By Rev. Grayhame Bowcott
Both my congregation and my community have much to be thankful for. We live in a paradise of God’s creation on the shores of Georgian Bay surrounded by clean water and majestic escarpment landscapes.
As a four seasons community we have events and outdoor activities that draw both guests and residents year-round. The financial resources of our growing population (largely drawn from the Toronto area) provide economic prosperity in our town of restaurants, ski chalets, beaches and apple orchards. There are days when I sit and count the number of luxury cars in the parking lot of our local grocery store, amazed at the number of vehicles which cost $75,000 or more.
Some people who live in our community would claim they are deserving of it. That, because of their own hard work and efforts they have earned their ticket to a little slice of God’s Eden and the luxuries that most take for granted. I, on the other hand, would always argue that we are lucky. We are lucky to live in a place of privilege and security. Perhaps the extent of our fickle fortune can only be realized when God brings us face to face with others who have not been dealt the hand of fortune that we have.
To say that my summer was disrupted by the heartbreaking stories of two women would be an understatement. A couple months ago, I was introduced to Mary and Martha (not their real names) through the kindness of a fellow Anglican from Southampton. At the time I was asked if my congregation of St. George’s, The Blue Mountains might consider a refugee sponsorship project. When I replied that I was open to learning more, I didn’t quite realize how much more God was intending for me or our community.
Just over a year ago, Mary and Martha were living with their families in Afghanistan. While life wasn’t perfect for them, they were both very much satisfied with the blessings of family, stability and a sense of vocational call, as both women were deeply involved in the wellbeing of their home city of Kabul.
Mary worked with young women in sports, advocating for their inclusion within the Olympic training program and as leaders in their community. Martha worked with ‘street children’ in Kabul, in particular, giving voice to the most vulnerable who were often exploited through violence or sexual harm.
Both women had families. Mary was romantically committed to a fiancé of her choosing, supported by her parents and younger sister. Martha was beginning a family of her own with a loving husband and two children. While Mary and Martha were aware of the religious and political tensions in their home country, neither of them would have expected things to go so wrong so quickly.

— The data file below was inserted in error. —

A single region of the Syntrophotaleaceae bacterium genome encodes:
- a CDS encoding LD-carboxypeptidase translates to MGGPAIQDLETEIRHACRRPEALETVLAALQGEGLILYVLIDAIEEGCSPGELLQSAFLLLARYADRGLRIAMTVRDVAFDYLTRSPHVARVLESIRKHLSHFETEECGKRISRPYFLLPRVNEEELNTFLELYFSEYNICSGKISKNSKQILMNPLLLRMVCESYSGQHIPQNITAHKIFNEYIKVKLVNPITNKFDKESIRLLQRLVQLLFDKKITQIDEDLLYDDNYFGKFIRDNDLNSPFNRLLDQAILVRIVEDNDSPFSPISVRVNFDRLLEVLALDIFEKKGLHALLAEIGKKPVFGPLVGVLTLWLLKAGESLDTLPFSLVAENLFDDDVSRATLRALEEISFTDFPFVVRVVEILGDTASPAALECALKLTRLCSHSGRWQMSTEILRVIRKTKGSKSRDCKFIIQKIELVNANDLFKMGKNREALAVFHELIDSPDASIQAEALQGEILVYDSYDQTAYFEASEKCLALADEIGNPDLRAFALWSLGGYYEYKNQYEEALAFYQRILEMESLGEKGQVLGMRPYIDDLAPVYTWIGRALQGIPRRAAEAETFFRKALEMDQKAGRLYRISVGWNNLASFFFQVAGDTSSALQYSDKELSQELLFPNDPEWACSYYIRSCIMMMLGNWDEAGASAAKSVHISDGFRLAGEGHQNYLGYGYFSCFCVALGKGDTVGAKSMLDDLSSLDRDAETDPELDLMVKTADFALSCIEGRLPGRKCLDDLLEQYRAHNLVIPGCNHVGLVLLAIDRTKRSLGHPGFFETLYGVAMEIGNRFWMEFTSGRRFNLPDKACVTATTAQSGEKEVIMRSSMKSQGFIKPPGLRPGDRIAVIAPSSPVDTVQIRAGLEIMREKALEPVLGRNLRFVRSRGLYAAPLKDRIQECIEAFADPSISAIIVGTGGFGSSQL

With the sudden collapse of the Afghan Government and the immediate takeover by the Taliban leadership, both Mary and Martha found themselves abandoning their dreams and their family and fleeing for their lives from a country that had always been home for them. Under Taliban rule, women who had been advocates and leaders in the community were now targets of violence for having spoken up for the voiceless and vulnerable.
I am haunted by the account of how both Martha and Mary found themselves ripped away from their family members at the Kabul airport. Martha’s eyes were filled with such hopelessness as she told the story of having her son and husband taken away from her as she and her daughter were pushed aboard one of the last Canadian flights out of Kabul.
Some would consider these two women to be the fortunate ones. Both were able to flee the violence of their home country to Canada, where they would be awarded refugee status. Yet, making it to Canada was only the first step of their struggles.
As they leaned over the table, these two courageous women begged: can you help us to see our families again?
There are moments when ministry rips your heart out. Moments when we come face to face with human need in God’s world where some take for granted their blessings and influence and others are thankful for the proverbial ‘crumbs under the table.’ I believe that it is in these moments that our Christian vocation is tested. How is God calling us to live out the justice and values of His Kingdom? How are we called to care for others, as God cares for us all?
St. George’s has committed to sponsoring Mary’s family for a reunification project here in the Blue Mountains. Over the next few months we aim to raise $55,000 and to secure a safe home for them, a place of new beginnings in a new country.
Martha is living in Waterloo, Ontario, and currently doesn’t have a community to sponsor a reunification project. I have shared some of her story today in hopes that there might be an Anglican congregation(s) who might consider exploring the possibility of working to reunite her with her family. If so, please contact me.
While I doubt that will ever have a satisfactory answer as to why, in God’s world, some are spoiled with such abundance and others face such suffering, I do know that it is in these opportunities of caring for others that our Christian faith defines itself. Whenever we care ‘for the least of these’ we find ourselves walking in the footsteps of Jesus, but at the same time, in relating to those who have far less than we do, we come to experience the heartbreak of Jesus – the great injustices that remain in God’s world. Perhaps only then might we see our blessings in a new way, through the eyes of a refugee.
Rev. Dr. Grayhame Bowcott is passionate about fostering congregational relationships and sharing our Anglican vocation with others. He serves as rector of St. George’s, The Parish of The Blue Mountains and as Program Director for the Licentiate in Theology program at Huron University.